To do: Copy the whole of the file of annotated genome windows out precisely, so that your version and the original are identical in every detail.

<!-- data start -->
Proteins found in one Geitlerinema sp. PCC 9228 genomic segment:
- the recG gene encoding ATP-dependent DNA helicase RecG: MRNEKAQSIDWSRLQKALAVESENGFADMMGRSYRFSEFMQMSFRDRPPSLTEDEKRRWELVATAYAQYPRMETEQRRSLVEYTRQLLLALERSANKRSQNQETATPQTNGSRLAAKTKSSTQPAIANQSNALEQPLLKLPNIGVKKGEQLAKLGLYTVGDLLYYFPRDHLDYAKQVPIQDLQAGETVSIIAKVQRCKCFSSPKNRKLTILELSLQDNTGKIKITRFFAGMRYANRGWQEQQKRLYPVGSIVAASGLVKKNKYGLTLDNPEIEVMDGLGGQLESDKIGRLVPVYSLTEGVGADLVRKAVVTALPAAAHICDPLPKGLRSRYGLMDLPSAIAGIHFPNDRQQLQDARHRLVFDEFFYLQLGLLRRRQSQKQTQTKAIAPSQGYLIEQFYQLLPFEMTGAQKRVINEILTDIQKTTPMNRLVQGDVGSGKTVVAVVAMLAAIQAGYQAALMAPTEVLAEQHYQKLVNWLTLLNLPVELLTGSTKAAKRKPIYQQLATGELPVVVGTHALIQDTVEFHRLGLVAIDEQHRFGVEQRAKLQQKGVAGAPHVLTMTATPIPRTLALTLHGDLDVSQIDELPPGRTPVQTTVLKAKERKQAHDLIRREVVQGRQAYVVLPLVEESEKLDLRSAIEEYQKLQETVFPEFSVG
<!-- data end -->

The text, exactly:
Proteins found in one Geitlerinema sp. PCC 9228 genomic segment:
- the recG gene encoding ATP-dependent DNA helicase RecG: MRNEKAQSIDWSRLQKALAVESENGFADMMGRSYRFSEFMQMSFRDRPPSLTEDEKRRWELVATAYAQYPRMETEQRRSLVEYTRQLLLALERSANKRSQNQETATPQTNGSRLAAKTKSSTQPAIANQSNALEQPLLKLPNIGVKKGEQLAKLGLYTVGDLLYYFPRDHLDYAKQVPIQDLQAGETVSIIAKVQRCKCFSSPKNRKLTILELSLQDNTGKIKITRFFAGMRYANRGWQEQQKRLYPVGSIVAASGLVKKNKYGLTLDNPEIEVMDGLGGQLESDKIGRLVPVYSLTEGVGADLVRKAVVTALPAAAHICDPLPKGLRSRYGLMDLPSAIAGIHFPNDRQQLQDARHRLVFDEFFYLQLGLLRRRQSQKQTQTKAIAPSQGYLIEQFYQLLPFEMTGAQKRVINEILTDIQKTTPMNRLVQGDVGSGKTVVAVVAMLAAIQAGYQAALMAPTEVLAEQHYQKLVNWLTLLNLPVELLTGSTKAAKRKPIYQQLATGELPVVVGTHALIQDTVEFHRLGLVAIDEQHRFGVEQRAKLQQKGVAGAPHVLTMTATPIPRTLALTLHGDLDVSQIDELPPGRTPVQTTVLKAKERKQAHDLIRREVVQGRQAYVVLPLVEESEKLDLRSAIEEYQKLQETVFPEFSVG